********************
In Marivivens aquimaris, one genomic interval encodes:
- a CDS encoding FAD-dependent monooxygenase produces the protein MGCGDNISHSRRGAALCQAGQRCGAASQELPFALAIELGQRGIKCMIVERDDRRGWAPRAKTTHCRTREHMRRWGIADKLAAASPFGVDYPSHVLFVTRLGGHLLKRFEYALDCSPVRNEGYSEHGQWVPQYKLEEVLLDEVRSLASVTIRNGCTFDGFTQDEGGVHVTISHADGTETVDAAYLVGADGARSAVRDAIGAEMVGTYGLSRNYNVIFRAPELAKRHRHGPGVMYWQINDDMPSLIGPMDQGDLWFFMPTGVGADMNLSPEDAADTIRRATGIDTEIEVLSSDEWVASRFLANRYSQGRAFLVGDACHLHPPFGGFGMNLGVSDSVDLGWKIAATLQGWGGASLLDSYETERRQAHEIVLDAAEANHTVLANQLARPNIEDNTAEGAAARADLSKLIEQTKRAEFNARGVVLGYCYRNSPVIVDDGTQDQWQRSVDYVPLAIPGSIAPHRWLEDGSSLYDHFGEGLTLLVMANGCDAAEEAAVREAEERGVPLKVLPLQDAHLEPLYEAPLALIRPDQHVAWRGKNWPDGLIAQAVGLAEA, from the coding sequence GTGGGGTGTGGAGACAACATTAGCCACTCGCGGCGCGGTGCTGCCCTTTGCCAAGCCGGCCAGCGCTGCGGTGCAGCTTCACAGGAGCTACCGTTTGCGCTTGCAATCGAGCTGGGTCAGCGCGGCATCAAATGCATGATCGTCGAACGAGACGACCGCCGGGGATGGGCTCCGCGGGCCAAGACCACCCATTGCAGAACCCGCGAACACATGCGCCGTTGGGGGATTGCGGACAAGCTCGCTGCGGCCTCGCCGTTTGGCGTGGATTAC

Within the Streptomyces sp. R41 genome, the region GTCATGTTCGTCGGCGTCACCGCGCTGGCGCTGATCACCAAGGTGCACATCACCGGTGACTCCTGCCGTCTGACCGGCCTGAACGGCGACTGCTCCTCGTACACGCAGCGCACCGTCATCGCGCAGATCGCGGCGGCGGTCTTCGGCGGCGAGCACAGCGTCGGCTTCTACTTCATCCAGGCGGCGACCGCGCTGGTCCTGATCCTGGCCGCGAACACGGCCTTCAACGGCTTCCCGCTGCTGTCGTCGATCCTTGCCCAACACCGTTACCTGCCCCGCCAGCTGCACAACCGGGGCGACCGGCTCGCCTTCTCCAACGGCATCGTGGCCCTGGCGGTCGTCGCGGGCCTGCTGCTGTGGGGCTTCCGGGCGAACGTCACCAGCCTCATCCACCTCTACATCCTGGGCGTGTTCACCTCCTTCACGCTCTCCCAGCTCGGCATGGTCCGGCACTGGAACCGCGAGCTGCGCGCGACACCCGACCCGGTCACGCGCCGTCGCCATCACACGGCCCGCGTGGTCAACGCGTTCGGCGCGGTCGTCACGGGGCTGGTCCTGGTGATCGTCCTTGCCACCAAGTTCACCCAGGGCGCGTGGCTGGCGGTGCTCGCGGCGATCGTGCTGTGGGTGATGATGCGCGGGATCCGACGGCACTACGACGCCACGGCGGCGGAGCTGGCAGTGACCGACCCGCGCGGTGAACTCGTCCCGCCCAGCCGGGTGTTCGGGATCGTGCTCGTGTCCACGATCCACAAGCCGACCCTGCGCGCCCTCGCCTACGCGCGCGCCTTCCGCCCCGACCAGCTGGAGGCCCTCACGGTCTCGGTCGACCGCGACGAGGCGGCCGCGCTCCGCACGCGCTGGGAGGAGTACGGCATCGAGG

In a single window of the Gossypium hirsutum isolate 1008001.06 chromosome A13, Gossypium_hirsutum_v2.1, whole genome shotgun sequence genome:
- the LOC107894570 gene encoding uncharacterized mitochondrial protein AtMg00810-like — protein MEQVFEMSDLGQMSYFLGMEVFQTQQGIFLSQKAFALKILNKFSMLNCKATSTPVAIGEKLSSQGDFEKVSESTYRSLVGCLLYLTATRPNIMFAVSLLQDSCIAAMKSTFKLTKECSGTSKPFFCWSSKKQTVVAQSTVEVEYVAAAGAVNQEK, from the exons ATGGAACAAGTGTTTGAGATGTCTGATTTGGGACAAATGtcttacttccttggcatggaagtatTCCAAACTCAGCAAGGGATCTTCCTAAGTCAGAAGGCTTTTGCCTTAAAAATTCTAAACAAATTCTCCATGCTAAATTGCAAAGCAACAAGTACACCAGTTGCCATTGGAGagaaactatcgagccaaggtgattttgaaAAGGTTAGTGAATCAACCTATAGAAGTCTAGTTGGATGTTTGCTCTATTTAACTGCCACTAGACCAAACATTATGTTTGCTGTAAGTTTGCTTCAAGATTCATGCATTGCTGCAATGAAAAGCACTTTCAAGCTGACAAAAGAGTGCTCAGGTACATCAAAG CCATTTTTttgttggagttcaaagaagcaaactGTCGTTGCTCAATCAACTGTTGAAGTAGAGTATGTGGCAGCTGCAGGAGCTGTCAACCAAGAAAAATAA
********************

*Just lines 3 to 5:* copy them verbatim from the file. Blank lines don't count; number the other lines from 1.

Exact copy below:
Within the Streptomyces sp. R41 genome, the region GTCATGTTCGTCGGCGTCACCGCGCTGGCGCTGATCACCAAGGTGCACATCACCGGTGACTCCTGCCGTCTGACCGGCCTGAACGGCGACTGCTCCTCGTACACGCAGCGCACCGTCATCGCGCAGATCGCGGCGGCGGTCTTCGGCGGCGAGCACAGCGTCGGCTTCTACTTCATCCAGGCGGCGACCGCGCTGGTCCTGATCCTGGCCGCGAACACGGCCTTCAACGGCTTCCCGCTGCTGTCGTCGATCCTTGCCCAACACCGTTACCTGCCCCGCCAGCTGCACAACCGGGGCGACCGGCTCGCCTTCTCCAACGGCATCGTGGCCCTGGCGGTCGTCGCGGGCCTGCTGCTGTGGGGCTTCCGGGCGAACGTCACCAGCCTCATCCACCTCTACATCCTGGGCGTGTTCACCTCCTTCACGCTCTCCCAGCTCGGCATGGTCCGGCACTGGAACCGCGAGCTGCGCGCGACACCCGACCCGGTCACGCGCCGTCGCCATCACACGGCCCGCGTGGTCAACGCGTTCGGCGCGGTCGTCACGGGGCTGGTCCTGGTGATCGTCCTTGCCACCAAGTTCACCCAGGGCGCGTGGCTGGCGGTGCTCGCGGCGATCGTGCTGTGGGTGATGATGCGCGGGATCCGACGGCACTACGACGCCACGGCGGCGGAGCTGGCAGTGACCGACCCGCGCGGTGAACTCGTCCCGCCCAGCCGGGTGTTCGGGATCGTGCTCGTGTCCACGATCCACAAGCCGACCCTGCGCGCCCTCGCCTACGCGCGCGCCTTCCGCCCCGACCAGCTGGAGGCCCTCACGGTCTCGGTCGACCGCGACGAGGCGGCCGCGCTCCGCACGCGCTGGGAGGAGTACGGCATCGAGG

In a single window of the Gossypium hirsutum isolate 1008001.06 chromosome A13, Gossypium_hirsutum_v2.1, whole genome shotgun sequence genome:
- the LOC107894570 gene encoding uncharacterized mitochondrial protein AtMg00810-like — protein MEQVFEMSDLGQMSYFLGMEVFQTQQGIFLSQKAFALKILNKFSMLNCKATSTPVAIGEKLSSQGDFEKVSESTYRSLVGCLLYLTATRPNIMFAVSLLQDSCIAAMKSTFKLTKECSGTSKPFFCWSSKKQTVVAQSTVEVEYVAAAGAVNQEK, from the exons ATGGAACAAGTGTTTGAGATGTCTGATTTGGGACAAATGtcttacttccttggcatggaagtatTCCAAACTCAGCAAGGGATCTTCCTAAGTCAGAAGGCTTTTGCCTTAAAAATTCTAAACAAATTCTCCATGCTAAATTGCAAAGCAACAAGTACACCAGTTGCCATTGGAGagaaactatcgagccaaggtgattttgaaAAGGTTAGTGAATCAACCTATAGAAGTCTAGTTGGATGTTTGCTCTATTTAACTGCCACTAGACCAAACATTATGTTTGCTGTAAGTTTGCTTCAAGATTCATGCATTGCTGCAATGAAAAGCACTTTCAAGCTGACAAAAGAGTGCTCAGGTACATCAAAG CCATTTTTttgttggagttcaaagaagcaaactGTCGTTGCTCAATCAACTGTTGAAGTAGAGTATGTGGCAGCTGCAGGAGCTGTCAACCAAGAAAAATAA